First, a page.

Serbian protesters voice their dissent against president’s authoritarian drift

[vc_row][vc_column][vc_single_image image=”106589″ img_size=”full” add_caption=”yes”][vc_column_text]Every Saturday, for the past five months, thousands of people have gathered on the streets of Serbian capital Belgrade to voice their dissent against President Aleksandar Vučić’s authoritarian tendencies and increasing control over the country’s media.

“Initially the protests were named ‘Stop the Bloody Shirts’,” Serbian journalist Lazara Marinkovic said. “And this was a reaction to an incident that happened in one city in Serbia, where Borko Stefanaović, an opposition leader, was physically beaten.”

Stefanaović, who was attacked last November in Kruševac, is the president of the political party Serbian Left and a founder of opposition coalition Alliance for Serbia. His assault, in which a masked group of assailants  armed with bats and steel bars beat him, led to a rally in Belgrade.

“These people were saying that the beating happened as a result of political violence that the opposition is exposed to,” continued Marinkovic. “After one or two weeks, our president vucic had a reaction to those protests. He said ‘even if five million people were on the streets, (he) wouldn’t concede to their demands.’

This sparked the formation of protests dubbed “one in five million” – a name lifted directly from Vučić’s comment. Though it remains uncertain whether the ongoing rallies will bring about change, Mitra Nazar, a Balkans correspondent for Dutch public broadcaster NOS, says it is “important” for protesters to demonstrate their unhappiness with Vučić.

“At this moment it’s about showing presence in the street more than actually having the feeling that they could change something,” said Nazar, who currently lives in Belgrade.

“I don’t think anybody in these protests believes that this could turn around now, but they do see this as part of a bigger movement that could eventually grow into something substantial, that could challenge the ruling party at elections.”

The demonstrations are the biggest since the fall of former President Slobodan Milosevic in 2000 – though lack of coverage in mainstream Serbian media would suggest otherwise. With Vučić pushing for Serbia to join the European Union, his grip on the media has tightened in efforts to appear stable to Brussels.

“Vučić wants to be the person that brings Serbia into the EU,” continued Nazar, “and in Brussels Vučić is still seen as a leader who can guarantee stability in the Balkans, and someone who’s willing to negotiate about a solution for the frozen conflict in Kosovo.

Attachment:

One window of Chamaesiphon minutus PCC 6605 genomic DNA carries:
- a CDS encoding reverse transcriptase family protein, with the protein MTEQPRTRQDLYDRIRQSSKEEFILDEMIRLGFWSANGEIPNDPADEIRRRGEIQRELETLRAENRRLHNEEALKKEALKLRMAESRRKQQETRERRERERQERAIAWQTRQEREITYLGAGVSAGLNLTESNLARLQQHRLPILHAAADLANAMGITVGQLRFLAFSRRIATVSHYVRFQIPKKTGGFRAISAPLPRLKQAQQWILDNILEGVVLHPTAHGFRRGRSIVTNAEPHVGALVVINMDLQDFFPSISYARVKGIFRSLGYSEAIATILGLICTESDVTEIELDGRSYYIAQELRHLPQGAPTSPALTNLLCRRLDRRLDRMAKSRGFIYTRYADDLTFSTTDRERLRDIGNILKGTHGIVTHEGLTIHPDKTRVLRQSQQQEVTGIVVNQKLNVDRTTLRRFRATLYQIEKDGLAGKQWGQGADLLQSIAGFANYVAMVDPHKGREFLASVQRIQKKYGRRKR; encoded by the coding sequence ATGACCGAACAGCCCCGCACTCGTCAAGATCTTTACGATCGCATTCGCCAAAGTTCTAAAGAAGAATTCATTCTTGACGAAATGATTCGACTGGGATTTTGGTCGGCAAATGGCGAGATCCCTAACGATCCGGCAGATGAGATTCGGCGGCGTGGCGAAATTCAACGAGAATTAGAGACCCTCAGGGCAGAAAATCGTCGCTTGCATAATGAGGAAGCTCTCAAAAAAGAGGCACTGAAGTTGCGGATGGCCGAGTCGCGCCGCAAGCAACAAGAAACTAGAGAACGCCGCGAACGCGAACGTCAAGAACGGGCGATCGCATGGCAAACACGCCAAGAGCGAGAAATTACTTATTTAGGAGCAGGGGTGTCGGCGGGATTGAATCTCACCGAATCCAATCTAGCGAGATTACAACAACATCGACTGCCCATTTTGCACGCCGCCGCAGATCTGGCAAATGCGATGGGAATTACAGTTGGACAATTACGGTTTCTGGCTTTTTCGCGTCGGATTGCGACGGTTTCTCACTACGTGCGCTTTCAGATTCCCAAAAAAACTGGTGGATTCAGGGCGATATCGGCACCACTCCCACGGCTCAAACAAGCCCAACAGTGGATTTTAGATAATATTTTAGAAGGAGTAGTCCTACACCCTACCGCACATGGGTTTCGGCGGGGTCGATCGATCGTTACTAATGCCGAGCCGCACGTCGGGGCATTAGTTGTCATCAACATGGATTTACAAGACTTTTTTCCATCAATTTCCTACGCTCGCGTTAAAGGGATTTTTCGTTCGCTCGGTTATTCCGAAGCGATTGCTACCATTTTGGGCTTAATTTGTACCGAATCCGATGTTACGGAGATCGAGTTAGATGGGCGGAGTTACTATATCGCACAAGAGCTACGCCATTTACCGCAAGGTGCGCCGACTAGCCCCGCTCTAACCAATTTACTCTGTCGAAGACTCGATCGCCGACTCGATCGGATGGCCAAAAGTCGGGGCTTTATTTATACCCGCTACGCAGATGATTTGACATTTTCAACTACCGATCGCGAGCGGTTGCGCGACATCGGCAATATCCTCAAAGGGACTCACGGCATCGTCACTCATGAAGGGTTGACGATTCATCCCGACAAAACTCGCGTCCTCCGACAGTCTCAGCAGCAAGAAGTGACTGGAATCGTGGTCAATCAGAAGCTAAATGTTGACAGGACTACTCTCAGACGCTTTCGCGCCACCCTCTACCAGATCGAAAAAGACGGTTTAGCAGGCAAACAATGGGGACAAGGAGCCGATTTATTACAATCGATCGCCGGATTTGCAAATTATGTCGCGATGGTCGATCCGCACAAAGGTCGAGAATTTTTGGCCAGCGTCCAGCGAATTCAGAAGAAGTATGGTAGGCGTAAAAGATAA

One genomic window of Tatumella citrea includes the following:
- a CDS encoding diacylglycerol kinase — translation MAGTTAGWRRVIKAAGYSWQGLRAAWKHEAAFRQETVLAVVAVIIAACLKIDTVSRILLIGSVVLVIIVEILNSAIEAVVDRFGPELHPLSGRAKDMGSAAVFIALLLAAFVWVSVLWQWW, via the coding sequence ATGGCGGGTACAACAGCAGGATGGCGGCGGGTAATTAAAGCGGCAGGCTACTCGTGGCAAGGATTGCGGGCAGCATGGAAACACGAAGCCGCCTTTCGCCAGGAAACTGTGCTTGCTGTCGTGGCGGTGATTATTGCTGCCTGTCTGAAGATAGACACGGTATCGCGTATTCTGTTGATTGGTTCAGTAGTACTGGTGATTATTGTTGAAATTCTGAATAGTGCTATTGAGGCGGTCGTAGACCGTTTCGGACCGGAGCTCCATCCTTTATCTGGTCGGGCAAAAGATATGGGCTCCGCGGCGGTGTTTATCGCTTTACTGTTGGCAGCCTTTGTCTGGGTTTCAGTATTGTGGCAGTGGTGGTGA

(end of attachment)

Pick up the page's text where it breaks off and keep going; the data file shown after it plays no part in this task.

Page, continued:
“His critics say the EU does not pressure Vučić  enough on topics like media freedom, whilst they see his control over the media getting stronger.”

The country’s public broadcaster RTS has been targeted by demonstrators who are critical of the outlet’s coverage of the protests. The opposition says that, although reporting is completely neutral, it fails to ask why such a huge amount of people gather outside its headquarters in Belgrade every week.

“They are being biased,” added Marinkovic. “There was an incident when people who were demonstrating went inside the (RTS) building.

“They say that they didn’t go inside violently but some violence did happen because there was a lot of police who started kicking them out. Many people will agree that if these people do something violent, or vandalise something, it would be immediately used against them.

“They are trapped in a way they cannot really radicalise their protest. Nobody listens, nobody cares. It’s just like an echo chamber basically.”[/vc_column_text][vc_basic_grid post_type=”post” max_items=”4″ element_width=”6″ grid_id=”vc_gid:1556799282299-4d20cd01-70c2-7″ taxonomies=”7370, 113″][/vc_column][/vc_row]

Serbia: “Pro-regime” paper targets Crime and Corruption Reporting Network

The 17 March 2016 cover of Informer featured a photograph of Stevan Dojcinovic, editor-in-chief of the Crime and Corruption Reporting Network (KRIK), with accusations that he was part of a “mafia” trying to bring down the Serbian government.

The front page of Serbian tabloid Informer stands out from the other newspapers displayed at Belgrade’s countless cigarette kiosks. Its red and yellow coloured headlines scream in block capitals at everyone who passes by.

It is the word “Mafija” that attracts most attention on the morning of 17 March 2016. It’s printed on the front page, as is a blurry photo of a journalist. The journalist, Stevan Dojcinovic, is editor-in-chief at Crime and Corruption Reporting Network (KRIK). The headline translates: “Mafia is planning attack on family Vucic.” According to Informer, Dojcinovic and his colleagues at KRIK are the mafia and want to bring down the government of Serbian Prime Minister Aleksandar Vucic.

Psychological attacks on KRIK by the tabloid have happened so often that this was hardly surprising. KRIK has become well known throughout Serbia, not because of its investigative reporting, but because of the attention from Informer.